“We went to Clermont a couple times,” said Coach Butler, referring to a training center in Central Florida that is one of the few places in the state that isn’t flat. “There’s a grassy hill there that’s close to the one in Balboa Park in terms of size. I’m 44 years old and I ran a 16:20 5k this year. We ran 1/2 –mile repeats on that hill and Ashley was beating me by eight seconds. The second time we went there, she was hitting 2:40s.”
Then they got on the track a few times this fall. “Ashley doesn’t have a lot of leg speed, and that hurt her at McAlpline,” said Butler. “We did 200s and 400s and she dropped her times. She got to where she could do 32s for 200s.”
Then there was the mental game, which the athlete and her coach both agree is huge in the sport. “I think for girls, building their self-esteem is 90 percent of it,” said Butler. “We talked a lot about this during the year. And like I tell my guys, you learn more from losing than you do from winning.”
Ashley was gangbusters from the start of the fall, as has been well-documented. She had crushing early season record victories over her state’s best at the Mountain Dew and Southern Star invites, then capped off her invitational season with the mind-boggling Great American triumph in 17:05. She left a field of Kroeger and four other Foot Locker Finalists far behind.
She was better than ever. The pieces were coming together. But the tests she had passed paled compared to the one ahead of her. Ashley’s 3rd state meet victory was a solid one, but the spectre of McAlpine loomed above her like a haunted house on a hill. This time, she had the weapons to kill the evil monster, but she still had to actually do it.
On top of everything else, race day at Foot Locker South dawned unseasonably cold. But Ashley went to the lead as she knew she had to do. She did most of the work through two miles. A pack of six formed and in the last 300, everyone kicked, but figuring she’d accomplished her goal, Ashley held back and saved something.
“I was just so happy I’d made it … as long as I was in the top ten.”
The 800-pound gorilla was off of Ashley’s back. The relief of pressure was enormous. She was going there. To San Diego. To the Foot Locker Finals.
But was she going with a great expectation of winning? No.
“My goal was top 5. I looked at the other region results. I saw how Claire Durkin won by 40 seconds (at Foot Locker Midwest) and set a course record, and I was like, oh man, she’s going to be fast. (There was) Jordan, obviously, and Kathy was strong, and I knew it was going to be a really tough field.”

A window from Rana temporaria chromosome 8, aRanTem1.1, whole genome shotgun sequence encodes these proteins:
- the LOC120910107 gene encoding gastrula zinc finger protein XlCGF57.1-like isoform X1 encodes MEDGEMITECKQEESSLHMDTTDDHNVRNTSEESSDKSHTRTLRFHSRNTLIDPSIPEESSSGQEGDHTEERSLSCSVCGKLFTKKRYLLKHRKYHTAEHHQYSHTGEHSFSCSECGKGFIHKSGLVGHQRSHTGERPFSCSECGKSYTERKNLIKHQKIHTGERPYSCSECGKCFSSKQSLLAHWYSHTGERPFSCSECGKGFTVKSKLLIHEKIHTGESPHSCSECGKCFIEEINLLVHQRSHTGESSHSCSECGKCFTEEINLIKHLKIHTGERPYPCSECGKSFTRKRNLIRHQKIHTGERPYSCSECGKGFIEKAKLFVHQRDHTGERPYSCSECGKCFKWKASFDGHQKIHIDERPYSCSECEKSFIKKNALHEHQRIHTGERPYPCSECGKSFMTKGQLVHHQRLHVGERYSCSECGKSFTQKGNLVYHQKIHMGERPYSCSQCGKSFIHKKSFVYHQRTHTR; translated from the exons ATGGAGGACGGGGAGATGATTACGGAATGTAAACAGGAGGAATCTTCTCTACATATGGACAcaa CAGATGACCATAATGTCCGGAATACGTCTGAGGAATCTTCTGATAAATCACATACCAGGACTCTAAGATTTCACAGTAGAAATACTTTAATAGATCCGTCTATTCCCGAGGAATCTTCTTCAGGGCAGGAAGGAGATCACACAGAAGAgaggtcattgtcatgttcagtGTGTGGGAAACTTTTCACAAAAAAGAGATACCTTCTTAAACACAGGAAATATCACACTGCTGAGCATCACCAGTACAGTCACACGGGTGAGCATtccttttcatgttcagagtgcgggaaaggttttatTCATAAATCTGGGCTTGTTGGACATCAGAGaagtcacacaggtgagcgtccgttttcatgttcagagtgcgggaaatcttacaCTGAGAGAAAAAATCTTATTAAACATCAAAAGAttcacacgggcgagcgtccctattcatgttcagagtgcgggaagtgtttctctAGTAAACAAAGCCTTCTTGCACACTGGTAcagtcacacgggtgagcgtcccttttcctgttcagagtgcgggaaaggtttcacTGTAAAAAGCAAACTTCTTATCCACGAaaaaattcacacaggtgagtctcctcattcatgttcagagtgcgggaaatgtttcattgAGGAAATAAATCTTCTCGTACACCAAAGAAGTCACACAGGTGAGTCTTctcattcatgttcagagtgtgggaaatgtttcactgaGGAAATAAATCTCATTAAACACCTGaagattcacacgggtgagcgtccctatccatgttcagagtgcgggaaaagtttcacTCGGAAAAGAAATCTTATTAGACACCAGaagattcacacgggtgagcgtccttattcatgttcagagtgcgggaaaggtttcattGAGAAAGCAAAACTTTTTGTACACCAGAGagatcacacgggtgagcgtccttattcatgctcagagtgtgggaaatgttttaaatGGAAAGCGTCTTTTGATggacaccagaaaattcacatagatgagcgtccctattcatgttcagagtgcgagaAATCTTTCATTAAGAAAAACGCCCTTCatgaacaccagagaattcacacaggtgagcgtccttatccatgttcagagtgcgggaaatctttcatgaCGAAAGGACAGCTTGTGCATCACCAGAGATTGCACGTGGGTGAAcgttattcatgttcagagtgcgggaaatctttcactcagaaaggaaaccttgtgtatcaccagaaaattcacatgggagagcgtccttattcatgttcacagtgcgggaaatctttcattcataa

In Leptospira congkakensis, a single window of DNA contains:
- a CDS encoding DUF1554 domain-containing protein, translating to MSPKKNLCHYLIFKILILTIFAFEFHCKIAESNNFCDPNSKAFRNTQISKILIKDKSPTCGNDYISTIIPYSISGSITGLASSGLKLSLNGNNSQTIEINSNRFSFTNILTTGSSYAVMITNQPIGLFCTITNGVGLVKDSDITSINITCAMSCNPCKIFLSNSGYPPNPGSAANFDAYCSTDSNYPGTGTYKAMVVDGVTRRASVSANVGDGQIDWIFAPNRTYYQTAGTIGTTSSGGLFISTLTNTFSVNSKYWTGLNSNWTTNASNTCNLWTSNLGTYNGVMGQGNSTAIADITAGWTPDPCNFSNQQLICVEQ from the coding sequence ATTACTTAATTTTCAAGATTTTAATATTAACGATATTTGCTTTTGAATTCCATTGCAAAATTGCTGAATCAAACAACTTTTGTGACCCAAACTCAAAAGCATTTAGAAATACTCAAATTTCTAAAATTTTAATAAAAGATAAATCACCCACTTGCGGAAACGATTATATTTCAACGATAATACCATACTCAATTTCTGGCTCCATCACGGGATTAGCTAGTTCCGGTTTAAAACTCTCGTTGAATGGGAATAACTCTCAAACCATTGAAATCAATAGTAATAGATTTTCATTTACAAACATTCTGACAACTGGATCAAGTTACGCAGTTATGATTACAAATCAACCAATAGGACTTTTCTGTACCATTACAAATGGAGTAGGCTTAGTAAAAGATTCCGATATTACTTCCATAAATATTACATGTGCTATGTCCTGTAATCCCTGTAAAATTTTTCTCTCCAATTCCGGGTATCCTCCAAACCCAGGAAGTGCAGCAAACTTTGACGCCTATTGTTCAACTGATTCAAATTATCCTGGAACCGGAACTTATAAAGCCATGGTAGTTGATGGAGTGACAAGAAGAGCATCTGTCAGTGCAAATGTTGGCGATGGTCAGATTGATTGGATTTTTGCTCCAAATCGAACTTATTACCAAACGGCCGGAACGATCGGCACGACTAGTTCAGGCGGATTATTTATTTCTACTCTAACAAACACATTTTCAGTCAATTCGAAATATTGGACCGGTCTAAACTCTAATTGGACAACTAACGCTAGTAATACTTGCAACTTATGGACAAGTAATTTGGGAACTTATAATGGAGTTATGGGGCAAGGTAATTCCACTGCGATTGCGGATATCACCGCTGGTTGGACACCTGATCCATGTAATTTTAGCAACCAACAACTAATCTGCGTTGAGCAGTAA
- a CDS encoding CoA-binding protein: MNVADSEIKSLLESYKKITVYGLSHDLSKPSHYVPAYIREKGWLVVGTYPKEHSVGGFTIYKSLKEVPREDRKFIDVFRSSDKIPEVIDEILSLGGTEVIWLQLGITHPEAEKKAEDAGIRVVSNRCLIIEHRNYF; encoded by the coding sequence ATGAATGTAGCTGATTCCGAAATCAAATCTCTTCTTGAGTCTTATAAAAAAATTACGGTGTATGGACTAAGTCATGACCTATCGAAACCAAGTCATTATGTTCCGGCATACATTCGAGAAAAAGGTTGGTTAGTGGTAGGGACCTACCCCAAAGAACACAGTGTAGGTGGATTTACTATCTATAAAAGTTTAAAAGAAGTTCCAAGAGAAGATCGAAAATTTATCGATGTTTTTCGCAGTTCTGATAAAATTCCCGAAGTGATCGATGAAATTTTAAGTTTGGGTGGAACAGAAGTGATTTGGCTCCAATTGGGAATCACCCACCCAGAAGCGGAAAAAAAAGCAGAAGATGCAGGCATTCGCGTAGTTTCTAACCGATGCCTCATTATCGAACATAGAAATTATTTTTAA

That’s the thing you finally understand about Ashley. There are races she wants to win, sure, but at the higher levels, it’s about running the race – her race – and creating the opportunity.
Ashley had refocused after Foot Locker South last fall. She had proven herself on the track. She had trained harder during the summer. She had gotten coaching she felt good about. She had done hill work and speed work. She had done everything to get to December 8 with the best possible chance to run well.
And … she did the same during the race. When Hasay rocketed out from the gate, Ashley ran her own way. There were no narrow trails to get in position for. There was no cold weather to tighten her up. But most of all, she ran freely and with confidence, the same way she did at Nike Indoor.
“By the end of the second mile I knew I had a lot left in me … Kathy and I kind of broke away from the larger pack a little bit and formed our own pack … then I went from there and caught Jordan by the hill.”
Ashley would say later that on the plane home she had planned to do her homework, but the race kept playing over and over in her mind. Surely, the highlights were what followed in those final minutes starting with that final ascent.
“I kind of eased up the uphill, then I took the flat part at the top really hard and the downhill I hit really hard, too.”
Suddenly, Ashley had a lead that was 30 meters and growing. All that was left was a mental test, a small one, really. Small compared to the work she had already done.
“I was kind of in shock … A lot of it was mental for me … running is really mental. I knew if I could stay strong the last three minutes of the season, it would all pay off in the end.”
She stayed strong and it paid off. She hit the massive Foot Locker tape, not quite adjusted for her 4’11” frame, almost with her neck – and could joke about it later.
“They could have lowered it a little bit … Girls are pretty short, maybe not as short as me, but we’re all kind of low-5’s.”
Ashley also had the presence of mind to remind her father that she had done something she couldn’t do 3-1/2 years ago. “She said, ‘Hey, Dad, I beat that little blonde-headed girl,’” said a proud Louis Brasovan.
But it wasn’t really about beating Jordan Hasay, and Ashley knew it. It was about overcoming her own demons; it was mental, and it was about getting here and being here. Then Ashley could just be Ashley – and on December 8th at Balboa Park in San Diego, that meant being The Best.